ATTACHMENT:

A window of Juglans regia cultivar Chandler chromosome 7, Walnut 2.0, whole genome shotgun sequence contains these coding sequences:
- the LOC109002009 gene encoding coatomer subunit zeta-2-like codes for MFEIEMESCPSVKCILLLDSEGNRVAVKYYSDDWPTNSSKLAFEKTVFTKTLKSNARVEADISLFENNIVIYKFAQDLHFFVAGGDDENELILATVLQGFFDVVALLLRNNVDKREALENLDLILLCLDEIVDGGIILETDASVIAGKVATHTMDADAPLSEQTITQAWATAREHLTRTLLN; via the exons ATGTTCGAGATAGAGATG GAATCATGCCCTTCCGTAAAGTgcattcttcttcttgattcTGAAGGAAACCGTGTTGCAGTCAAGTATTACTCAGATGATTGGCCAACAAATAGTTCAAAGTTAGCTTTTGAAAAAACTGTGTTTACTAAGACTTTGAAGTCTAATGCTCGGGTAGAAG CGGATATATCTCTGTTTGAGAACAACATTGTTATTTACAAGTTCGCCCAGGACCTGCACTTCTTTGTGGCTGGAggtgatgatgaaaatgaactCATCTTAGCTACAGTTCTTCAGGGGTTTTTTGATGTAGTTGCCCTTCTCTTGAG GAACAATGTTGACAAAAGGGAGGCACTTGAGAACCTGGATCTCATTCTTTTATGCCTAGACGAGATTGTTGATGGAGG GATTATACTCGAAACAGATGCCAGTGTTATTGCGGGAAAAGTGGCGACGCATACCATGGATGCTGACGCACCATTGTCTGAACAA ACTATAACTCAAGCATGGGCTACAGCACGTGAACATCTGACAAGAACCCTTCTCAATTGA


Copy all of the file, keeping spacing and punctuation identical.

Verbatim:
A window of Juglans regia cultivar Chandler chromosome 7, Walnut 2.0, whole genome shotgun sequence contains these coding sequences:
- the LOC109002009 gene encoding coatomer subunit zeta-2-like codes for MFEIEMESCPSVKCILLLDSEGNRVAVKYYSDDWPTNSSKLAFEKTVFTKTLKSNARVEADISLFENNIVIYKFAQDLHFFVAGGDDENELILATVLQGFFDVVALLLRNNVDKREALENLDLILLCLDEIVDGGIILETDASVIAGKVATHTMDADAPLSEQTITQAWATAREHLTRTLLN; via the exons ATGTTCGAGATAGAGATG GAATCATGCCCTTCCGTAAAGTgcattcttcttcttgattcTGAAGGAAACCGTGTTGCAGTCAAGTATTACTCAGATGATTGGCCAACAAATAGTTCAAAGTTAGCTTTTGAAAAAACTGTGTTTACTAAGACTTTGAAGTCTAATGCTCGGGTAGAAG CGGATATATCTCTGTTTGAGAACAACATTGTTATTTACAAGTTCGCCCAGGACCTGCACTTCTTTGTGGCTGGAggtgatgatgaaaatgaactCATCTTAGCTACAGTTCTTCAGGGGTTTTTTGATGTAGTTGCCCTTCTCTTGAG GAACAATGTTGACAAAAGGGAGGCACTTGAGAACCTGGATCTCATTCTTTTATGCCTAGACGAGATTGTTGATGGAGG GATTATACTCGAAACAGATGCCAGTGTTATTGCGGGAAAAGTGGCGACGCATACCATGGATGCTGACGCACCATTGTCTGAACAA ACTATAACTCAAGCATGGGCTACAGCACGTGAACATCTGACAAGAACCCTTCTCAATTGA